Tuesday, January 31, 2006

Tuesday, Jan. 31: Using More of Ourselves

This is an idea with a lot of power and zest, this idea of using more of ourselves. We can lift our hand from the hand, or from the shoulder, or from the back, or from the back connected to the pelvis, or from the back connected to the pelvis connected down to the feet on the ground.

This last way of using ourselves will be the most powerful, and the most easy, and the most efficient, which means it will take the least effort in the long run, though to list all the parts involved might make it seems as if it were a larger project. Well, truth be told, it is a larger project, and if we add on our awareness and our breathing, it is even a larger project, but this is another way of saying, we are involving more of us. Which is the opposite of being fragmented and disconnected.

Some people call this larger state, “grounded,” since they have a vague recollection of the time when human beings were daily and constantly connected to the real ground. But, when we sense from our feet up through our legs and pelvis and spine and from that integral connection to the real ground, then move our hand to reach for and connect with something, say an apple on a tree branch up high above, then we are really grounded.

So, this is it, the simplicity of life: touching through to the ground in everything we do. Even now, as I type into this computer, can I be connecting down into the ground, and the ground that I press down into with my seat through the chair on which I sit? Can I be grounded there? Grounded in the feet, grounded in the seat and what is holding me up in all this? What is keeping me from collapsing into a pile on the Earth?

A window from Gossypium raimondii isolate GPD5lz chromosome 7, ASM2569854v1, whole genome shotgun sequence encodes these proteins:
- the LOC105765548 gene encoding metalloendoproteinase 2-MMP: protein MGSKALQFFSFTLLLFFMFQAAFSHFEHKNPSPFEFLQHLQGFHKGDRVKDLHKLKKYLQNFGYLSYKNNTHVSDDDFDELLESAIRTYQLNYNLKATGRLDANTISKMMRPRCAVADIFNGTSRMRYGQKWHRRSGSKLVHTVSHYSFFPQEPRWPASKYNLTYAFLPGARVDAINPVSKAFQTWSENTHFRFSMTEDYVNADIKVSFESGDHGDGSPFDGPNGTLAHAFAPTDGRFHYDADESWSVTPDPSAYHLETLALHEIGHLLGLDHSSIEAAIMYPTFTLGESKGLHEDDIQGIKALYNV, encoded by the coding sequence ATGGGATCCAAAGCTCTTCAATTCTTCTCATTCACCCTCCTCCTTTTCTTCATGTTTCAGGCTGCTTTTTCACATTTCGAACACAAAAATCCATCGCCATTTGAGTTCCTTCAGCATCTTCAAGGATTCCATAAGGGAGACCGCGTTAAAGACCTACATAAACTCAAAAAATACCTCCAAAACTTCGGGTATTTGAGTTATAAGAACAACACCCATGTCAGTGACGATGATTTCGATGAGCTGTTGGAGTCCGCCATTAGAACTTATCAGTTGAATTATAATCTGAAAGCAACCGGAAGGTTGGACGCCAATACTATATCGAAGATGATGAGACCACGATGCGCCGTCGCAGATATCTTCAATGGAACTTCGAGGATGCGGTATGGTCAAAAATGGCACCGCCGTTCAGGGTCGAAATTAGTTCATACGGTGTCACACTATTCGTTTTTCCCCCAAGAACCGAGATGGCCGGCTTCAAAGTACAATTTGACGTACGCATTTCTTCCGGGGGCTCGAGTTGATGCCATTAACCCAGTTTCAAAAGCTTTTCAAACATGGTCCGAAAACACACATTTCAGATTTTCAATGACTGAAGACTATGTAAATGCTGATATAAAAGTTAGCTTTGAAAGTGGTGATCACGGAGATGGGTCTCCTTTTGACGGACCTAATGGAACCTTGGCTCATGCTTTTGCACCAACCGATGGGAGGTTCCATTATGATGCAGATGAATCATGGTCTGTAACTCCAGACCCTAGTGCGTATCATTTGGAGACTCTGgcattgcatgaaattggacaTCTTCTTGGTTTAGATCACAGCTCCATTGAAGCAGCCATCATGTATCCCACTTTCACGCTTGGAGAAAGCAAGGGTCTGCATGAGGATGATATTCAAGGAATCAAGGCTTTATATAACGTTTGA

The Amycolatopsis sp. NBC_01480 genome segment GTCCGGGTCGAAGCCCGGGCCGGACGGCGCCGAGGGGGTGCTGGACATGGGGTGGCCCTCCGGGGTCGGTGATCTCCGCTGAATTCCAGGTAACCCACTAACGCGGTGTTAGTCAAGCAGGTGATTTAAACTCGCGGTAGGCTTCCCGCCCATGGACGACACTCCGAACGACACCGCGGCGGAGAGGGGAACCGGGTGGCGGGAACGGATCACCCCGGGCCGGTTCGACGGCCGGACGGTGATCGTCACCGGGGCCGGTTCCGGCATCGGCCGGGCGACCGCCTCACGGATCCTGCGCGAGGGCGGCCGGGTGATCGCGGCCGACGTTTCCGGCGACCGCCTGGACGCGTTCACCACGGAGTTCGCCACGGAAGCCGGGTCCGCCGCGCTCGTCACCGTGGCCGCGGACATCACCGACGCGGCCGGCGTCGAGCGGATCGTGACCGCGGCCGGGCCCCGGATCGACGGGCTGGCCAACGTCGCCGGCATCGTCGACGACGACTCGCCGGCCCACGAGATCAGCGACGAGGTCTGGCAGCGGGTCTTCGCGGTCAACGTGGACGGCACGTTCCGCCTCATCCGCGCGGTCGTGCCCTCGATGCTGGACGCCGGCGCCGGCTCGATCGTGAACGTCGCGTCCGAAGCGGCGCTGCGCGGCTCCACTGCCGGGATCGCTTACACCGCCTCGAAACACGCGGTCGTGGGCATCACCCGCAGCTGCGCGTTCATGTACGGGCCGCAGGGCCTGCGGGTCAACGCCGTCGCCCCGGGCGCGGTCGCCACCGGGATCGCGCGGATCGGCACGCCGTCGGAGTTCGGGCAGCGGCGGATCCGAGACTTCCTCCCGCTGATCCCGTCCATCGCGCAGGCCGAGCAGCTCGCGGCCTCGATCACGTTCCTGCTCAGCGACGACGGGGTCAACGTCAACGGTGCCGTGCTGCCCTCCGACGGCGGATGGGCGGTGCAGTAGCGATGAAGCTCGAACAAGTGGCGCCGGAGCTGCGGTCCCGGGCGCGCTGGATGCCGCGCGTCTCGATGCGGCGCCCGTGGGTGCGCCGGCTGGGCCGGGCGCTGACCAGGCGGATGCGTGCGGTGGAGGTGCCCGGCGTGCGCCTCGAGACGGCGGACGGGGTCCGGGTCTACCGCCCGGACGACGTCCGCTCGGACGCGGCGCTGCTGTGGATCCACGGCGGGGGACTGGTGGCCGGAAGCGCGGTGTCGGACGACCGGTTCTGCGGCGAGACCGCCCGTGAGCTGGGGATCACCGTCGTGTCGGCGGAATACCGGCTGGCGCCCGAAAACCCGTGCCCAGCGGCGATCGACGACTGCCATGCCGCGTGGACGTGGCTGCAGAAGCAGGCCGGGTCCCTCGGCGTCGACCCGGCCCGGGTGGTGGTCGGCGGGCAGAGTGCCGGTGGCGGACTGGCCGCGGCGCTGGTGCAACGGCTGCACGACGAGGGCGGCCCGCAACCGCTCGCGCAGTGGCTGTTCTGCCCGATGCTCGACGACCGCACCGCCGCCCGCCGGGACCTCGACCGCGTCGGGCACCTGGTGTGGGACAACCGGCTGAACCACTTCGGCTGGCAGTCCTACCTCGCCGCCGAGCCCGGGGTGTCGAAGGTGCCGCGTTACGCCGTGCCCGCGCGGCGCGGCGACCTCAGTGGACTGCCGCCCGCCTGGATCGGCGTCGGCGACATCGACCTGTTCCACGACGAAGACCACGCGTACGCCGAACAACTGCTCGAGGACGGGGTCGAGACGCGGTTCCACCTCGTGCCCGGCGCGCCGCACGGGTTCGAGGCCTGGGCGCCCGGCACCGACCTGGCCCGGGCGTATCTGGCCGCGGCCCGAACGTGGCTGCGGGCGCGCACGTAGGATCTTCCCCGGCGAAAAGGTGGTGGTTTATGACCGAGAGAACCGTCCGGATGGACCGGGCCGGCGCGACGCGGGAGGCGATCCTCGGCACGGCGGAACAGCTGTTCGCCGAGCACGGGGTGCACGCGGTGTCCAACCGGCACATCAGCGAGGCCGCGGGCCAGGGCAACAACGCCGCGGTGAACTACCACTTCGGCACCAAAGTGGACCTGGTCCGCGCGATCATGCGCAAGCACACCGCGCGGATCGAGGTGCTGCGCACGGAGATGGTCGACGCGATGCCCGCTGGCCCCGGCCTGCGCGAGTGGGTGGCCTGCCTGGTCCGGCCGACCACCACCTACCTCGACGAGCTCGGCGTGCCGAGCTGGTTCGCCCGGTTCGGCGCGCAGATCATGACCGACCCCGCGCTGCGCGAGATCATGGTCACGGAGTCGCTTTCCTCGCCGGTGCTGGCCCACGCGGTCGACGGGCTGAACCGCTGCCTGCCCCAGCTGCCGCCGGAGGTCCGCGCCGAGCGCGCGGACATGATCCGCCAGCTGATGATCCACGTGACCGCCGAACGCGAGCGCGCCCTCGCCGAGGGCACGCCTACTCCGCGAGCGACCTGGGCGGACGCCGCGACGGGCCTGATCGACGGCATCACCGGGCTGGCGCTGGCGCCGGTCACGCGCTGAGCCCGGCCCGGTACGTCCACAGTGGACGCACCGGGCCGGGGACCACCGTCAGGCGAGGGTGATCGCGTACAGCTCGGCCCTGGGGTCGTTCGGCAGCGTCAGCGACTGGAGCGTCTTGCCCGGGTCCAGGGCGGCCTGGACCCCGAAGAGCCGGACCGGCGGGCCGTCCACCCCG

Bones, or course, the skeleton, that hard set of scaffolding that can move every which way. The bones keep me up and the muscles move the bones into different shapes and if I’m lucky I can pay attention to just what shape I’m in.

Again, literally, what shape am I in? Is my shape such that my legs cross each other? Where are my arms and spine in space? How does it all fit together? For all its misuse as a masochistic self-improvement scheme where most students just push themselves around, yoga is wonderful for this: try this shape and see if you can notice all of yourself. Now try this shape.

The shame of yoga is that you are given so little time to explore and really understand what a given shape is. To really understand something, you must move this way and that. A little too long, a little too short, a little too much to the right, a little too much to the left. The arm a little long, a little shorter, the twist a little more, a little less.

And then there are all the wonderful Feldenkrais variation that yoga misses out on, what if you try head turning one way, while the eyes turn the other? What if you try breathing in with your stomach out, and try breathing out with your stomach out? What if you balance on the inside of your feet and the outside? What if you try this with your eyes closed and your eyes open? What if you do this as a movement in and out of a posture, instead of just pushing yourself into a certain shape and then that is it?

What if the right shape for the posture today is not the same shape it was yesterday? Are you using enough of yourself to tell the subtle differences from today and yesterday? Will you be able to discover something else tomorrow? How much of you can you be aware of and learn about as you go about this business of life?


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